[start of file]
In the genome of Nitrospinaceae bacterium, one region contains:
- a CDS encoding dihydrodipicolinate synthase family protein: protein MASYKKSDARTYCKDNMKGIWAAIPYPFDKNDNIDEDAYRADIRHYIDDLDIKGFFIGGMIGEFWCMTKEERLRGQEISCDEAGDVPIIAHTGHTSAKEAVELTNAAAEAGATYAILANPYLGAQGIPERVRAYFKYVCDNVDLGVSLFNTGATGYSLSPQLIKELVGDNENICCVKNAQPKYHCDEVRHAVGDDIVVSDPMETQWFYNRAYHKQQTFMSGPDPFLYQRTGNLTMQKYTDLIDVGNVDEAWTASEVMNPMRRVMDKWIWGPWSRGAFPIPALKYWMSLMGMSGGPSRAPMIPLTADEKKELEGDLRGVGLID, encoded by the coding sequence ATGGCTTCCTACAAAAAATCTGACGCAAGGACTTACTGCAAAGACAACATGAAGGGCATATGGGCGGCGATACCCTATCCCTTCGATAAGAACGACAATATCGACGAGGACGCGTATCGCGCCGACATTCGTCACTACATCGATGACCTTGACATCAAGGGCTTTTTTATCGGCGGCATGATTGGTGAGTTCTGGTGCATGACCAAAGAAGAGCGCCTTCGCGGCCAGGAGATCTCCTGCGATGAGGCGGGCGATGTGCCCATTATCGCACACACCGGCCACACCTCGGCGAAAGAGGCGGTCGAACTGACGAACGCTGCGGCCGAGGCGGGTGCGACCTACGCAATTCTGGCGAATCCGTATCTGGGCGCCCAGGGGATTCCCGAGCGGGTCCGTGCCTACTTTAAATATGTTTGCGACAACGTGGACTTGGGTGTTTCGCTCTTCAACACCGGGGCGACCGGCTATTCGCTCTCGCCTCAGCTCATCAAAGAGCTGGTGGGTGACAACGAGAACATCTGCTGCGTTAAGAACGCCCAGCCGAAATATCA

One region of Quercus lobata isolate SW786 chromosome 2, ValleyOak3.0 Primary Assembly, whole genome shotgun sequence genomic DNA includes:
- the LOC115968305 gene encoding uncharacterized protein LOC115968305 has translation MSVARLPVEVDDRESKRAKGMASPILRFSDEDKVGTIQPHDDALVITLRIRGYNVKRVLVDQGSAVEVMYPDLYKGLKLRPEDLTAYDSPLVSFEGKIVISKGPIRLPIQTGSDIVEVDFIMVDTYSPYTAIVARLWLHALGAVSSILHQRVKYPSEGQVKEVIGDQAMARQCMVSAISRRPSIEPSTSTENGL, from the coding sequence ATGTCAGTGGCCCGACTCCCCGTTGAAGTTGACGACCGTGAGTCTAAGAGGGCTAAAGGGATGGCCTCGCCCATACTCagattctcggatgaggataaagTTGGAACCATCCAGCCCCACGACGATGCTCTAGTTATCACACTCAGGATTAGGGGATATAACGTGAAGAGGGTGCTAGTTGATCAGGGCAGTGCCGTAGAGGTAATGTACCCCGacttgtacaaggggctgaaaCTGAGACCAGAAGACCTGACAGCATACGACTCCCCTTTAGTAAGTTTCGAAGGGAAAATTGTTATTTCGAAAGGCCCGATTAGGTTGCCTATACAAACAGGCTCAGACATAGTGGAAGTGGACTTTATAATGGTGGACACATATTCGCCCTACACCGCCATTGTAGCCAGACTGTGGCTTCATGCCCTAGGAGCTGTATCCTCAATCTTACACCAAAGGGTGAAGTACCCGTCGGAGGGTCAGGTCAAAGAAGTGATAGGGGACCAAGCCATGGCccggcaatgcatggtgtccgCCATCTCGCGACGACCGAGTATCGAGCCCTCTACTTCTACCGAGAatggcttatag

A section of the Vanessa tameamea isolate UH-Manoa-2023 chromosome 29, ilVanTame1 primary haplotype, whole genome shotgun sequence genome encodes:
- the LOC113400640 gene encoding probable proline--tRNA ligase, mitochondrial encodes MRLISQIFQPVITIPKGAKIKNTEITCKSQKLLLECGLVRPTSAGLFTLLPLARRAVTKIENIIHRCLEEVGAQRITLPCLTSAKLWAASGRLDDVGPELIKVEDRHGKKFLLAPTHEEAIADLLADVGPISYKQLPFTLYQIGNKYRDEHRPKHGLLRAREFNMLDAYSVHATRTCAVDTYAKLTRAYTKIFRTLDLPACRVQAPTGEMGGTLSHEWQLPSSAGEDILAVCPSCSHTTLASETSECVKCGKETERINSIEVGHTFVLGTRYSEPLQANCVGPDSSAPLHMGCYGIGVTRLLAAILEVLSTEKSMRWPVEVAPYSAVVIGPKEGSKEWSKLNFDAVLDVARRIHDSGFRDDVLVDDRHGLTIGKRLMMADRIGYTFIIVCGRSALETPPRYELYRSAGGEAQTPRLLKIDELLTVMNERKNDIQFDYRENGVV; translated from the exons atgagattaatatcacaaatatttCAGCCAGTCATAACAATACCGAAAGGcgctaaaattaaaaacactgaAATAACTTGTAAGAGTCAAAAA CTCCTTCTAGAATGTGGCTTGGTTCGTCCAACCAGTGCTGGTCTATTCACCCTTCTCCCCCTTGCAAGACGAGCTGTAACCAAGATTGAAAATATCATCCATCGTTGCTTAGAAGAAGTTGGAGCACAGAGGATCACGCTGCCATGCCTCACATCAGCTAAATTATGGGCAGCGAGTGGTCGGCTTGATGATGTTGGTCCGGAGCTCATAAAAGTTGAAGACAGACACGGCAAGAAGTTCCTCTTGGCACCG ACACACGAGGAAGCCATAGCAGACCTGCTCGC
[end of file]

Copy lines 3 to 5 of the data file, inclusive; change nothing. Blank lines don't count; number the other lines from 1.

One region of Quercus lobata isolate SW786 chromosome 2, ValleyOak3.0 Primary Assembly, whole genome shotgun sequence genomic DNA includes:
- the LOC115968305 gene encoding uncharacterized protein LOC115968305 has translation MSVARLPVEVDDRESKRAKGMASPILRFSDEDKVGTIQPHDDALVITLRIRGYNVKRVLVDQGSAVEVMYPDLYKGLKLRPEDLTAYDSPLVSFEGKIVISKGPIRLPIQTGSDIVEVDFIMVDTYSPYTAIVARLWLHALGAVSSILHQRVKYPSEGQVKEVIGDQAMARQCMVSAISRRPSIEPSTSTENGL, from the coding sequence ATGTCAGTGGCCCGACTCCCCGTTGAAGTTGACGACCGTGAGTCTAAGAGGGCTAAAGGGATGGCCTCGCCCATACTCagattctcggatgaggataaagTTGGAACCATCCAGCCCCACGACGATGCTCTAGTTATCACACTCAGGATTAGGGGATATAACGTGAAGAGGGTGCTAGTTGATCAGGGCAGTGCCGTAGAGGTAATGTACCCCGacttgtacaaggggctgaaaCTGAGACCAGAAGACCTGACAGCATACGACTCCCCTTTAGTAAGTTTCGAAGGGAAAATTGTTATTTCGAAAGGCCCGATTAGGTTGCCTATACAAACAGGCTCAGACATAGTGGAAGTGGACTTTATAATGGTGGACACATATTCGCCCTACACCGCCATTGTAGCCAGACTGTGGCTTCATGCCCTAGGAGCTGTATCCTCAATCTTACACCAAAGGGTGAAGTACCCGTCGGAGGGTCAGGTCAAAGAAGTGATAGGGGACCAAGCCATGGCccggcaatgcatggtgtccgCCATCTCGCGACGACCGAGTATCGAGCCCTCTACTTCTACCGAGAatggcttatag

A section of the Vanessa tameamea isolate UH-Manoa-2023 chromosome 29, ilVanTame1 primary haplotype, whole genome shotgun sequence genome encodes: